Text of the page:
Maternal Vaccinations Guide
| 4 min read
I am going into my 4th year at Michigan Technological University and am currently studying communications, culture, and media. I have been dancing for most of my life and have recently been teaching and choreographing dance routines for the students at my former dance studio. I also love exploring waterfalls and other scenic areas in the Upper Peninsula in my free time.
Are there vaccinations I should be caught up on before trying to become pregnant?
- MMR vaccine – This vaccine protects against measles, mumps and rubella, which is a contagious disease that could potentially cause birth defects or a miscarriage. If you're thinking about starting a family, it's a good idea to get this vaccination at least one month before becoming pregnant.
What vaccinations should I get during my pregnancy?
- Tdap vaccine – This vaccine protects against tetanus, diphtheria and pertussis, also known as whooping cough. It is recommended that pregnant mothers get this vaccine between 27 and 36 weeks. This vaccine helps your body produce new antibodies, which are passed off to your baby to protect them from whooping cough during the pregnancy and for a short amount of time after birth. It’s important to get this shot during each pregnancy because your baby needs to wait two months after they are born to receive their own whooping cough shot.
- Flu shot – This vaccine protects against influenza, also known as the flu. Pregnant women are more prone to catching the flu than women who are not pregnant, so it’s crucial to receive the flu shot during each pregnancy. The flu vaccine is recommended during any trimester for pregnant women. It is important because it protects you, along with your baby from the flu during pregnancy and for a couple of months after birth.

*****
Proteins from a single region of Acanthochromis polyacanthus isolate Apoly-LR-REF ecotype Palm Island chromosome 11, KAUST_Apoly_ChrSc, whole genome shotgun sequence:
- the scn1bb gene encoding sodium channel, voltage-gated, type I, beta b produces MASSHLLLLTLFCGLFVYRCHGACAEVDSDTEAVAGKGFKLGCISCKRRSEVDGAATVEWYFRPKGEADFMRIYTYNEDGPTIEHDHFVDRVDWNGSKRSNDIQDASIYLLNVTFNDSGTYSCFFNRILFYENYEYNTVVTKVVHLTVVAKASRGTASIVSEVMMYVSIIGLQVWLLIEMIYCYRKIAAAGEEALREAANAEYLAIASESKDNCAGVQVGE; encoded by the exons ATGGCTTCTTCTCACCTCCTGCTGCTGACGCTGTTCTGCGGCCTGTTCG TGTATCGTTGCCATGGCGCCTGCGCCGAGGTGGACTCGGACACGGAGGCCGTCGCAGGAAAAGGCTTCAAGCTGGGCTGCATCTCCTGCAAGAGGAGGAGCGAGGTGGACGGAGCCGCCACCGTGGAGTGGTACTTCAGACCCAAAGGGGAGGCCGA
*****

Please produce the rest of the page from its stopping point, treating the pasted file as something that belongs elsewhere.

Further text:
Do I need any other vaccinations?
Should my child’s caregiver, nanny or grandparents get vaccinations?
What vaccinations does my child need for six months after birth?
- Directly after birth – The 1st dose of hepatitis B is administered.
- One to two months – The 2nd dose of hepatitis B (HepB) and 1st doses of diphtheria, tetanus and whooping cough (DTaP); haemophilus influenza type b (Hib); polio (IPV); pneumococcal (PCV13) and rotavirus (RV) are administered.
- Three to four months – The 2nd doses of HepB, DTaP, Hib, IPV, PCV13 and RV are administered.
- Five to six months – The 1st dose of Influenza (Flu), which is repeated yearly and the 3rd doses of DTaP, Hib, IPV, PCV13 and RV are administered.